The Theatreguide.London Review
Donmar Warehouse Autumn 2010
This musical production is housed in an intimate auditorium where peeling, frescoed walls meet a floodlit stone floor, in the middle of which lovers entwine on a single bed in mutual celebration of their happiness – a word repeated so many times that you sense what lies ahead: no-one can be this happy, surely, and get away with it?
He is Giorgio, an army captain; she, Clara, a young married mother with whom he shares afternoon trysts while her husband is out.
When Giorgio is stationed abroad, the couple try to maintain their love through the medium of letters, which form a large part of the sung-narrative; a device which allows the actors to enter and cross through other scenes, as if in another time and place.
This works until Giorgio meets Fosca, the ill, ‘ugly’,and psychologically damaged sister of his superior (her nineteenth-century ‘hysteria’, the result of a broken heart).
Initially intrigued by her strangeness, Giorgio becomes repulsed by Fosca’s immediate and urgent passion for him – a passion that becomes frighteningly obsessive as she pursues him relentlessly, irrespective of his protests.
Passion began life as an Italian book and film: this is the re-worked version of the Broadway musical with music and lyrics by Stephen Sondheim and book by James Lapine, the partnership responsible for Into the Woods.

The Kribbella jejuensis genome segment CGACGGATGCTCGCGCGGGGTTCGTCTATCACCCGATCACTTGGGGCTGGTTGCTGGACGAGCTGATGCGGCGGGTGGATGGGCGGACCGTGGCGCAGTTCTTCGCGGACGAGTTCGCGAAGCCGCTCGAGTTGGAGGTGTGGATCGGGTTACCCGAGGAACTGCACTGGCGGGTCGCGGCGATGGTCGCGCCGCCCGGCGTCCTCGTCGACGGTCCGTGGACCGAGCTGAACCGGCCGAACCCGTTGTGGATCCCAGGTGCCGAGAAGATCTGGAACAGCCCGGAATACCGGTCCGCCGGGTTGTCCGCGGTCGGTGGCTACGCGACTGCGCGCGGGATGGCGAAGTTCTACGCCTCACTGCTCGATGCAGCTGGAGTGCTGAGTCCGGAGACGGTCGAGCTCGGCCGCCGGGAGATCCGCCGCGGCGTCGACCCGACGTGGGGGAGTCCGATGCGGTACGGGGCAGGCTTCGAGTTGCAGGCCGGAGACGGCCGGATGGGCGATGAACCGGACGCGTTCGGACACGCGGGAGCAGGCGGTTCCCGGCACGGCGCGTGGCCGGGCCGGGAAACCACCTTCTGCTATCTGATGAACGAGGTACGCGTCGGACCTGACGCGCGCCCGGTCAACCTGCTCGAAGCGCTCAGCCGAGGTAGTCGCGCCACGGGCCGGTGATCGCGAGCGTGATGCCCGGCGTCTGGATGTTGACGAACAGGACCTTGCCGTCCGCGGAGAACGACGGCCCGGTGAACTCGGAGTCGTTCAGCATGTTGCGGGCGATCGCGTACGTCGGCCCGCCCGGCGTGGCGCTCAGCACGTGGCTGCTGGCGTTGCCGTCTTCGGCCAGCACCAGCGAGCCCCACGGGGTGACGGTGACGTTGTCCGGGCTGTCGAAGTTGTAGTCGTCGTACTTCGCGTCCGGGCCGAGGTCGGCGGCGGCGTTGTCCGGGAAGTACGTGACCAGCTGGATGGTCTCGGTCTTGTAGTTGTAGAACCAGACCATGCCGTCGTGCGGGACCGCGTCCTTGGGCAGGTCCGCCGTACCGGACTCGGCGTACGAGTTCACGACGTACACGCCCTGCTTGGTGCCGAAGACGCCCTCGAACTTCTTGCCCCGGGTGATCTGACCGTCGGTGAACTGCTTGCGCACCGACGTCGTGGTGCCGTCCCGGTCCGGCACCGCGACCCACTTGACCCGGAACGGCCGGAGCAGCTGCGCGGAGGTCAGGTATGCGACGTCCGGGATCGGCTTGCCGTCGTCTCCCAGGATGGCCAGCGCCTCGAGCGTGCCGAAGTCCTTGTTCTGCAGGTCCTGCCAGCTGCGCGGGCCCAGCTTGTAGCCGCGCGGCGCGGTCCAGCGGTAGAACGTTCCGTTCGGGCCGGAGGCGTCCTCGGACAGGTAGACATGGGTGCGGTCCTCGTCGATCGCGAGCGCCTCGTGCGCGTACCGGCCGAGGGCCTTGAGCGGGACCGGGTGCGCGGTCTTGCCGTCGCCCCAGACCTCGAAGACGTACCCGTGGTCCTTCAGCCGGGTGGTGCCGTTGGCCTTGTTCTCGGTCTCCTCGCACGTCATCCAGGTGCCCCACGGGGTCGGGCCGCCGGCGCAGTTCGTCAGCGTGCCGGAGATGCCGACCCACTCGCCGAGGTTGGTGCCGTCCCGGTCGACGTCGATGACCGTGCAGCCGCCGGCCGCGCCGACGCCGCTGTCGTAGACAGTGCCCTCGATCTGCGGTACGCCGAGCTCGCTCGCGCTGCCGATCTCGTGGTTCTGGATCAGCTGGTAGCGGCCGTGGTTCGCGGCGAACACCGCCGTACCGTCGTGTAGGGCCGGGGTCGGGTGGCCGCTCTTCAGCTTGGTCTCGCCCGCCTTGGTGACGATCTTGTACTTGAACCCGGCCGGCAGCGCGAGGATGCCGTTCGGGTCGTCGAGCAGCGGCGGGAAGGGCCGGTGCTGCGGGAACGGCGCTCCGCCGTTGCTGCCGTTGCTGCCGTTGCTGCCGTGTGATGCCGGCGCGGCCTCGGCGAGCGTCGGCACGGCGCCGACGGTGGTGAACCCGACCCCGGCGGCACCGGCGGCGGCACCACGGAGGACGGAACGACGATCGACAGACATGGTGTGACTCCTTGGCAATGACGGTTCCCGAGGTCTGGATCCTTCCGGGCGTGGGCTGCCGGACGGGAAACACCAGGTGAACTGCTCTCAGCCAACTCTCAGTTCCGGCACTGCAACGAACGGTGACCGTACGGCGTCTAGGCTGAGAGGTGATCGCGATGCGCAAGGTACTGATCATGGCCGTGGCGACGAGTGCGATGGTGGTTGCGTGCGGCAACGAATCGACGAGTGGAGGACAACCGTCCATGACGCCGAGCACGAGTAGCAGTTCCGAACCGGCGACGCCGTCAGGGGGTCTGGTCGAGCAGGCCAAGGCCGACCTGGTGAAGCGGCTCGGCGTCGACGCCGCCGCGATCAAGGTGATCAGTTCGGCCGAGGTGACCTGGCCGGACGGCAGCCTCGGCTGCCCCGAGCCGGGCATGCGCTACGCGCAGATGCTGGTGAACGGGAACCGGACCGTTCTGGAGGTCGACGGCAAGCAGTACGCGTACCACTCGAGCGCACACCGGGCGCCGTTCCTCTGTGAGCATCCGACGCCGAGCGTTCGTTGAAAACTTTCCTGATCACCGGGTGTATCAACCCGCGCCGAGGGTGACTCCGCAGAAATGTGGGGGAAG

It is a musical for grown-ups and lasts for 1 hour 45 minutes with no interval, sung-through for most of the time, but interjected by spoken narrative that (unusually for musical theatre) enhances rather than detracts.
It is true that there are no major stand-alone songs, and yet Fosca’s ‘Loving You (is not a choice)’ was still with me the following day.
Jamie Lloyd’s production is sumptuous and those responsible for sound (Terry Jardine and Nick Lidster) and lighting (Neil Austin) deserve high praise.
As does the cast: the all-male ensemble (including handsome Simon Bailey, recently Raoul in Phantom) work seamlessly as they simultaneously sing and bring properties (dining-table, chairs, bed) on and off stage.
But it is the three leads that make this a must-see production. Scarlett Strallen is luminous as golden Clara, singing with passion and conviction.
Elena Roger is too pretty to be ‘ugly’ Fosca but her tiny, childlike frame emits a voice of incredible force (as anyone who saw her Piaf will testify) whilst able to sing in whispered tones that provide the light and shade necessary for the character.
David Thaxton puts his heart, soul and fine baritone voice into beautiful Giorgio as his derision for Fosca metamorphoses into meaningful lessons on what it means to be truly loved by another.
The score is not always pretty but this might be the point. Discord reflects the double-edged-sword nature of passion, which can be life affirming and liberating (as Fosca observes: to die loved is to have lived) yet destructive and suffocating.
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